My recent visit to Estonia included a weekend off, and during that time, I did some Yoga and Pilates classes. I don’t speak the language, but I nevertheless found it relatively easy to follow instructions. I think this reflects some important points about basic levels of communication.
Because I had taken a great many classes in English, I knew the phrases that the instructor was likely to use. Although I couldn’t make out the exact words, I began to recognise the sounds that represented inhaling and exhaling, or breathing in and breathing out. I didn’t know exactly what, “Lolli, lolli, lolli,” meant (or even if that’s how it should look on the page!) but it was a logical assumption that the meaning was something like slowly or gently or carefully.
My brain was putting together knowledge it had accumulated through experience at home, matching that with recognisable repetitions throughout the class, and using some astute guesswork to make meaning within this unfamiliar language. Alongside this, there’s the cadence to pay attention to; despite Estonian being unrelated to English (interestingly, it only shares a common root with Finnish and Hungarian) it still holds true that the intonation gives clues to the meaning. No-one shouts or uses a higher pitch if they want someone to move slowly and carefully.
It struck me that these are the sorts of indicators that babies are looking out for when they are first exposed to the language they will be expected to learn and speak as a native.
It is consistency that allows the learner to spot patterns and make assumptions about what is being communicated. Naturally we are going to use the same words to describe the same objects, but how often do we think about keeping other elements of our speech constant and predictable? As adults, working in our mother tongue, we tend to focus only words, falling back on decades of instinct to take care of the rest, but we will be really helping our children learn if we pause to consider that they are paying attention to the whole package.
I'm working away from home at the moment with very little time for blog-writing, so this week I'm posting my recent interview with SEN Resources - and here's a link to their page: https://senresourcesblog.com . Hope you enjoy it.
INTERVIEW WITH NIKKY SMEDLEY ON PLAYING LAALAA IN TELETUBBIES TO WRITING HER NEW BOOK ‘CREATE, PERFORM, TEACH!’
I was a bit star struck this week, Nikky Smedley who played the Teletubby Laalaa (my favourite childhood TV character) kindly agreed to answer some questions I had about her new book. When I found out that she had written ‘Create, Perform, Teach!‘ I was intrigued as to how she moved from children TV to the education sector.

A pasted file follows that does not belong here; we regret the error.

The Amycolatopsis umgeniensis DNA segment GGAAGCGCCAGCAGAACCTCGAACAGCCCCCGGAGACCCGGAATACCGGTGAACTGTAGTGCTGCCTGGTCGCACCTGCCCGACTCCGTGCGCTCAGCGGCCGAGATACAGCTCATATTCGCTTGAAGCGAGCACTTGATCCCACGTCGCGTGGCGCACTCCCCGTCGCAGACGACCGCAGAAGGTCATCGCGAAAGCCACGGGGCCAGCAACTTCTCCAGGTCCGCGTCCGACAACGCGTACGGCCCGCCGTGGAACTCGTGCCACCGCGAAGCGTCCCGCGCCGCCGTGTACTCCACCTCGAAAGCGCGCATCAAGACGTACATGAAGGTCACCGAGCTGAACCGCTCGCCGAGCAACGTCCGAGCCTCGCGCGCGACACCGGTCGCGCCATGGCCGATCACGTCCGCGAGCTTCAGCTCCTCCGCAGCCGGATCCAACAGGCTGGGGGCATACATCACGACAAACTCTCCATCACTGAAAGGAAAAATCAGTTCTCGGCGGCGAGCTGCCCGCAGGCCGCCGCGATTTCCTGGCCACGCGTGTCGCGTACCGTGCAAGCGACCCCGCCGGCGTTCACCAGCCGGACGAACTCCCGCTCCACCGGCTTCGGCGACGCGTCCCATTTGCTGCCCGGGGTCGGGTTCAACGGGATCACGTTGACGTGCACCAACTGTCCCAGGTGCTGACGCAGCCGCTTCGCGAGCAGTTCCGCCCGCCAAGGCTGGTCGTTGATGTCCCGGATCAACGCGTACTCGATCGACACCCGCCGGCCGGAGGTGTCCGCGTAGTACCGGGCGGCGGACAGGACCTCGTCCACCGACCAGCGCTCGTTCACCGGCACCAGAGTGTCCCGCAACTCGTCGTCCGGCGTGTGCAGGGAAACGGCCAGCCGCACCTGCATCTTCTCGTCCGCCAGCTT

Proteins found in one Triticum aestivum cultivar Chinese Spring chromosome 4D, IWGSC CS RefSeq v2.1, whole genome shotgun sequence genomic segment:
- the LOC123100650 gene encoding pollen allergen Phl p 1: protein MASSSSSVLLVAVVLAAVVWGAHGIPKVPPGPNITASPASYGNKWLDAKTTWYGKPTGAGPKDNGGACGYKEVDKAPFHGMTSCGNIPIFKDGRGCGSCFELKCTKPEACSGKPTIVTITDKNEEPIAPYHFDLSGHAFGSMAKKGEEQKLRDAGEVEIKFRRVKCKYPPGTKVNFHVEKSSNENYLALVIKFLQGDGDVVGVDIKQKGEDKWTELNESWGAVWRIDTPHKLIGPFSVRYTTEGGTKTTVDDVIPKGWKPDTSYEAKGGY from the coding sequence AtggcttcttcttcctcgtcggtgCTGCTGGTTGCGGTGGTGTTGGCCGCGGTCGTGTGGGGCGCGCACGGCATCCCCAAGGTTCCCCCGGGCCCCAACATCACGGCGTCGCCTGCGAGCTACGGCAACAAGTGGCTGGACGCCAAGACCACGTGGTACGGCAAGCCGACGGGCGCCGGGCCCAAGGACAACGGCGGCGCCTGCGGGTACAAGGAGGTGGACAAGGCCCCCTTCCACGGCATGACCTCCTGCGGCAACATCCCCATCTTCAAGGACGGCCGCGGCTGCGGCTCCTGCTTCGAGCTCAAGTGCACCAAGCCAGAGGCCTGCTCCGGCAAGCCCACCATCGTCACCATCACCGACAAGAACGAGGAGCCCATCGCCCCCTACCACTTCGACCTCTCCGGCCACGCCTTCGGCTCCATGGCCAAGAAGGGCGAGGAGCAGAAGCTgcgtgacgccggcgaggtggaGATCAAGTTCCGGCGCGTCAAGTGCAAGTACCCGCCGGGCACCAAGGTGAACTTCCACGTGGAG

Create, Perform, Teach! is a fantastic book. It helps to inspire early years practitioners to engage children through creativity and performance methods. Nikky Smedley provides practical advice and ideas of how to do this covering everything from puppetry to music and dance!
We loved how easy to read the book was, its range of brilliant ideas and how these ideas will ultimately help children to develop a range of important skills such as speech and language, creativity and gross motor skills.
It was only a month or so after my publishers and I decided on the title for my book (released Thursday 19th!) that I realised it pretty much summed up my entire working life. I am passionate about these three things, and most passionate of all about the places where they conjoin.
It’s impossible for us to understand - or to be more accurate, to remember - what it’s like for a baby or toddler trying to get to grips with conversation. Even if we decide to learn another tongue, we at least know what language is, we grasp the concept; our little ones are starting entirely from scratch. So how can we help them?
Here is the third and last in this series of articles based on conversations with children, and first published in Teach Early Years magazine. In each piece, I focussed on one prominent theme. For this one, it’s LISTEN!
My thanks to editor Jacob Stow for allowing reproduction, and if you want to know more, details of this and their other magazines and resources are available at: https://www.teachwire.net
- What does it feel like to be a child?
- I feel like I’m just an ant in the world, some people don’t listen to me that well. Like nothing that I’m saying is important. W (male)